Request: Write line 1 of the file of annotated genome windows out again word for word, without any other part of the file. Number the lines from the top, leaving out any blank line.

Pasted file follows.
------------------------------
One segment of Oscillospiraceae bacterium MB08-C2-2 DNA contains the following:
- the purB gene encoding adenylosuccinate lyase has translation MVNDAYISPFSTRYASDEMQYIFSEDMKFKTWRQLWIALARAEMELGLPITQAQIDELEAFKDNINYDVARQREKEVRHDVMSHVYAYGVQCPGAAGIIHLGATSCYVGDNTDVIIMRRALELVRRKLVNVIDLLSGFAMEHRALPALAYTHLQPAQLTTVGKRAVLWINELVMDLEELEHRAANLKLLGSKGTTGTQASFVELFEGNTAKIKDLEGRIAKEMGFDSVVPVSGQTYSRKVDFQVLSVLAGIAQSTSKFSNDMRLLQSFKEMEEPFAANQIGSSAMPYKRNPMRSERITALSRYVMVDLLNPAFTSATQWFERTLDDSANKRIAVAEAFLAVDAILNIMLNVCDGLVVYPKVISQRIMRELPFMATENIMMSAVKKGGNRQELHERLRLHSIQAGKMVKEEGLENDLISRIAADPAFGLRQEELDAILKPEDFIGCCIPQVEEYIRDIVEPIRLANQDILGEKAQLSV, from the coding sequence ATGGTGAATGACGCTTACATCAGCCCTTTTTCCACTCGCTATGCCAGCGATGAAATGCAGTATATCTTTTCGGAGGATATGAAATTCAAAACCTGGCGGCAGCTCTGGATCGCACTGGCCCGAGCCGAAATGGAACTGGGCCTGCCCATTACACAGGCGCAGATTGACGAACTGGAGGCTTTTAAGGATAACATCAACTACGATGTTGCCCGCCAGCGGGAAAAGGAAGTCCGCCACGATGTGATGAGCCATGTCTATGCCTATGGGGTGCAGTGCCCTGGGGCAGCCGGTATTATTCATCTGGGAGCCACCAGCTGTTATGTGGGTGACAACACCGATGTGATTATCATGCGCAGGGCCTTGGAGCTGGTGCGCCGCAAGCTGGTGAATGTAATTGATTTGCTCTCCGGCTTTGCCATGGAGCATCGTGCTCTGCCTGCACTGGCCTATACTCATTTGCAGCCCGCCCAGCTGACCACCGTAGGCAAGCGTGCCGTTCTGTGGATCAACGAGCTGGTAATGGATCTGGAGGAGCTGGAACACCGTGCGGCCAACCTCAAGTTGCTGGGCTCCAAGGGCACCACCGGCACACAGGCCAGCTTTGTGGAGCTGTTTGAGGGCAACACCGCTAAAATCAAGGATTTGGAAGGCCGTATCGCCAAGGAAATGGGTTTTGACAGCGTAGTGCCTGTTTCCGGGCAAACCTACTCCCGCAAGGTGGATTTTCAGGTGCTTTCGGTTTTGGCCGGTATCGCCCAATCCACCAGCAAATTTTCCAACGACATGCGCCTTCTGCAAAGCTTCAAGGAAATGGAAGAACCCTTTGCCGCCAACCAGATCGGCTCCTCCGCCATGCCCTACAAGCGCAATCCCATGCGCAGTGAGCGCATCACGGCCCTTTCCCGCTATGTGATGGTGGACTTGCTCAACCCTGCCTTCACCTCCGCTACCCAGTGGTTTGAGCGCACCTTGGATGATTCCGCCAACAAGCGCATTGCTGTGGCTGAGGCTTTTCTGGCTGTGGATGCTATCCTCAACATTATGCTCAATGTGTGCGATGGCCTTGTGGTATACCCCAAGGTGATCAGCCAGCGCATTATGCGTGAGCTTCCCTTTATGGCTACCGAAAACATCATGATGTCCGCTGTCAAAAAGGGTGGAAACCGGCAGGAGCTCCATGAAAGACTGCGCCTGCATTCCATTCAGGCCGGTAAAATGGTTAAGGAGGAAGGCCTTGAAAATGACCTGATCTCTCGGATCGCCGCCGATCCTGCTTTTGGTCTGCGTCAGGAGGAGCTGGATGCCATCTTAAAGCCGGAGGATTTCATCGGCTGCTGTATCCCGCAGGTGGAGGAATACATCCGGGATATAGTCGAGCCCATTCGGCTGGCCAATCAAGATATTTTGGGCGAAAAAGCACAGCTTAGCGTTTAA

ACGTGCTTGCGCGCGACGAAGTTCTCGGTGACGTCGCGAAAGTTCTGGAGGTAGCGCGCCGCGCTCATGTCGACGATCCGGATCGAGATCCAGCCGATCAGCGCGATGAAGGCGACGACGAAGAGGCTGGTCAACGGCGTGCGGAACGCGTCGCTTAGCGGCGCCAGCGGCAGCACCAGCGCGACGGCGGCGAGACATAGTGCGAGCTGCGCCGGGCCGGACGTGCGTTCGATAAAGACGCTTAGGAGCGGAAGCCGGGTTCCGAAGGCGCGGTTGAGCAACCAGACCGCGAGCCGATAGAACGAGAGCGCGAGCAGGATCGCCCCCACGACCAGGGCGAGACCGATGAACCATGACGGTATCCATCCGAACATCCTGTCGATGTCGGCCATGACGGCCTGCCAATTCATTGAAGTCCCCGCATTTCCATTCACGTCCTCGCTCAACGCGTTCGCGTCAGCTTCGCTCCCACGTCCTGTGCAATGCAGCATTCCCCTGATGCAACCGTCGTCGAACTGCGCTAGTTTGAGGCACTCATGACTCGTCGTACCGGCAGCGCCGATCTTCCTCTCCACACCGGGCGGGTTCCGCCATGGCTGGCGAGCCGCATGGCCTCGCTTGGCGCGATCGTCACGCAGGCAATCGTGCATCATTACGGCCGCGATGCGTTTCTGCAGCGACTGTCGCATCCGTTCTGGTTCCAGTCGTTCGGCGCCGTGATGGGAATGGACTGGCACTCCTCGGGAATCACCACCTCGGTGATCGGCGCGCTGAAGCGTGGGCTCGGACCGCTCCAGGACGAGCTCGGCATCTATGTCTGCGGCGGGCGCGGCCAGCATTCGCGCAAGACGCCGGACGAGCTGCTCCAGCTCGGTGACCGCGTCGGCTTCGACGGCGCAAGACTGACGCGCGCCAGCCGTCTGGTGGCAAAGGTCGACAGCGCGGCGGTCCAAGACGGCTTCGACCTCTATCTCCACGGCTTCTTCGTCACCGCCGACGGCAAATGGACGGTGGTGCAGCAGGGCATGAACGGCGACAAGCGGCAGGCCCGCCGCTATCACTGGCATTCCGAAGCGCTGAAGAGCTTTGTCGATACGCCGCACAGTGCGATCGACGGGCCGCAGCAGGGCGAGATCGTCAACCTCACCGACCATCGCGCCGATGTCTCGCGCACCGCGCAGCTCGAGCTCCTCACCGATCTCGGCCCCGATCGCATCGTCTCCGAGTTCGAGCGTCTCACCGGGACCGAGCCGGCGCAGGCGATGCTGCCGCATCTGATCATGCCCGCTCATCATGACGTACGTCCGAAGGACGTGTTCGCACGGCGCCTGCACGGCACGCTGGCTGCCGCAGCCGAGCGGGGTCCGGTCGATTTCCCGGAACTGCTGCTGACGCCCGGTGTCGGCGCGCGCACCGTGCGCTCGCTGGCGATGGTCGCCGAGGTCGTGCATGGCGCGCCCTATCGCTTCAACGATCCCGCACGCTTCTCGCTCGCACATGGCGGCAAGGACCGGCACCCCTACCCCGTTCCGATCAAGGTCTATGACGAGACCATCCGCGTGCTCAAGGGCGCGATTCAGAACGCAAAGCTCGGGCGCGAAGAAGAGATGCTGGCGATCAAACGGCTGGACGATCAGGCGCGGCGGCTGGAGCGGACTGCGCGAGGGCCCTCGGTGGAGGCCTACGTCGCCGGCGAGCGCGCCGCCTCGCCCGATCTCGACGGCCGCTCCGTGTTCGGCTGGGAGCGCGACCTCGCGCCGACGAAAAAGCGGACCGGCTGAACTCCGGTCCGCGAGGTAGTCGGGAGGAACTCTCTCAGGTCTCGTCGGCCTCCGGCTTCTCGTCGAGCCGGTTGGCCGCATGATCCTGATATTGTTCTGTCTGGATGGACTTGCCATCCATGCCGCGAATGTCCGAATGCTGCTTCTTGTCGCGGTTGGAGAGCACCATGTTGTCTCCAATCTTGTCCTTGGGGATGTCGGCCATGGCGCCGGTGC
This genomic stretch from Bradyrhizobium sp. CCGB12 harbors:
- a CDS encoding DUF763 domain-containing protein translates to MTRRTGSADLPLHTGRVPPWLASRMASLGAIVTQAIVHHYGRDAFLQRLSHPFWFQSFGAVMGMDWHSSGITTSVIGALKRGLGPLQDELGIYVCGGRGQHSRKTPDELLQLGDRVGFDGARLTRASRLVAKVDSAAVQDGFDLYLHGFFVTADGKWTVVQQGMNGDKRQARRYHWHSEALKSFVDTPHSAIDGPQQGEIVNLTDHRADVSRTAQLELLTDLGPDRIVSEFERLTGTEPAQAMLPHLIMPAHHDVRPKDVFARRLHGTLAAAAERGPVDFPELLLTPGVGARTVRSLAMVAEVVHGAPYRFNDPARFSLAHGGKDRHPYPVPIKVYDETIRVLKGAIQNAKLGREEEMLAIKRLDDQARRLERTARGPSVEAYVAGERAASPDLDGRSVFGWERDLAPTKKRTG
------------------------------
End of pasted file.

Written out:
One segment of Oscillospiraceae bacterium MB08-C2-2 DNA contains the following: